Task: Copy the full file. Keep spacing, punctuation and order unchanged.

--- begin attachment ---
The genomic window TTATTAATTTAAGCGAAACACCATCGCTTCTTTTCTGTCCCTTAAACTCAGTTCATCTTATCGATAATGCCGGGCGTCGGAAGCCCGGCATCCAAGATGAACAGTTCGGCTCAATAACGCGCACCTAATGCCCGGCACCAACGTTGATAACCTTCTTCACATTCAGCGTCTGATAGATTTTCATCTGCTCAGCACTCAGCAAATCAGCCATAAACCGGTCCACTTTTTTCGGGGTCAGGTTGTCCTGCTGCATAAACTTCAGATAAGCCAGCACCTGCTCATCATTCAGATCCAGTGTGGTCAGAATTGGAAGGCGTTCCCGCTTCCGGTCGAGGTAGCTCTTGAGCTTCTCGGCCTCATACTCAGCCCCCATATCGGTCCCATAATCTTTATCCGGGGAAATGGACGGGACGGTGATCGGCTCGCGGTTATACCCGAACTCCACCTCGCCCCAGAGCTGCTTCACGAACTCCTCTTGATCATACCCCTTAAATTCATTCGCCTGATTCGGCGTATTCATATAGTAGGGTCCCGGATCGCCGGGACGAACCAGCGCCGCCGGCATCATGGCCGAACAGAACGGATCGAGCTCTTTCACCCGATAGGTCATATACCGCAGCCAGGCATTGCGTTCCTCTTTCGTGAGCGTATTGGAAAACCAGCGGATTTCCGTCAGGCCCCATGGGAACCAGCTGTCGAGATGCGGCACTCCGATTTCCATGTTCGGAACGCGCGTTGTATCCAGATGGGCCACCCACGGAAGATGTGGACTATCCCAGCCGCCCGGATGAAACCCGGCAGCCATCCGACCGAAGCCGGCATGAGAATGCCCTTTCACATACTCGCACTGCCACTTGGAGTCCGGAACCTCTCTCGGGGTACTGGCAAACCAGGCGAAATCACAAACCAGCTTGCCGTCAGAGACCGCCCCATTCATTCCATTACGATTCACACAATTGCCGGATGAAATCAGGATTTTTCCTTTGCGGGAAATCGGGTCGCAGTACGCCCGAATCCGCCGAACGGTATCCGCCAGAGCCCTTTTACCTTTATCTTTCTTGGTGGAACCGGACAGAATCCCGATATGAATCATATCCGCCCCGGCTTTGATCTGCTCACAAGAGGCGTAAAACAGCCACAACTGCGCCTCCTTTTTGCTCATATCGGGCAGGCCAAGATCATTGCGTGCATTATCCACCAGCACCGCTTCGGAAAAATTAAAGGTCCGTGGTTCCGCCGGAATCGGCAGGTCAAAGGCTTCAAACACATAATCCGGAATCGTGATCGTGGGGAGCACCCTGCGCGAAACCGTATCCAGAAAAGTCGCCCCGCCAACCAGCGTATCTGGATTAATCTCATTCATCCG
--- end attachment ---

The genomic window TTATTAATTTAAGCGAAACACCATCGCTTCTTTTCTGTCCCTTAAACTCAGTTCATCTTATCGATAATGCCGGGCGTCGGAAGCCCGGCATCCAAGATGAACAGTTCGGCTCAATAACGCGCACCTAATGCCCGGCACCAACGTTGATAACCTTCTTCACATTCAGCGTCTGATAGATTTTCATCTGCTCAGCACTCAGCAAATCAGCCATAAACCGGTCCACTTTTTTCGGGGTCAGGTTGTCCTGCTGCATAAACTTCAGATAAGCCAGCACCTGCTCATCATTCAGATCCAGTGTGGTCAGAATTGGAAGGCGTTCCCGCTTCCGGTCGAGGTAGCTCTTGAGCTTCTCGGCCTCATACTCAGCCCCCATATCGGTCCCATAATCTTTATCCGGGGAAATGGACGGGACGGTGATCGGCTCGCGGTTATACCCGAACTCCACCTCGCCCCAGAGCTGCTTCACGAACTCCTCTTGATCATACCCCTTAAATTCATTCGCCTGATTCGGCGTATTCATATAGTAGGGTCCCGGATCGCCGGGACGAACCAGCGCCGCCGGCATCATGGCCGAACAGAACGGATCGAGCTCTTTCACCCGATAGGTCATATACCGCAGCCAGGCATTGCGTTCCTCTTTCGTGAGCGTATTGGAAAACCAGCGGATTTCCGTCAGGCCCCATGGGAACCAGCTGTCGAGATGCGGCACTCCGATTTCCATGTTCGGAACGCGCGTTGTATCCAGATGGGCCACCCACGGAAGATGTGGACTATCCCAGCCGCCCGGATGAAACCCGGCAGCCATCCGACCGAAGCCGGCATGAGAATGCCCTTTCACATACTCGCACTGCCACTTGGAGTCCGGAACCTCTCTCGGGGTACTGGCAAACCAGGCGAAATCACAAACCAGCTTGCCGTCAGAGACCGCCCCATTCATTCCATTACGATTCACACAATTGCCGGATGAAATCAGGATTTTTCCTTTGCGGGAAATCGGGTCGCAGTACGCCCGAATCCGCCGAACGGTATCCGCCAGAGCCCTTTTACCTTTATCTTTCTTGGTGGAACCGGACAGAATCCCGATATGAATCATATCCGCCCCGGCTTTGATCTGCTCACAAGAGGCGTAAAACAGCCACAACTGCGCCTCCTTTTTGCTCATATCGGGCAGGCCAAGATCATTGCGTGCATTATCCACCAGCACCGCTTCGGAAAAATTAAAGGTCCGTGGTTCCGCCGGAATCGGCAGGTCAAAGGCTTCAAACACATAATCCGGAATCGTGATCGTGGGGAGCACCCTGCGCGAAACCGTATCCAGAAAAGTCGCCCCGCCAACCAGCGTATCTGGATTAATCTCATTCATCCG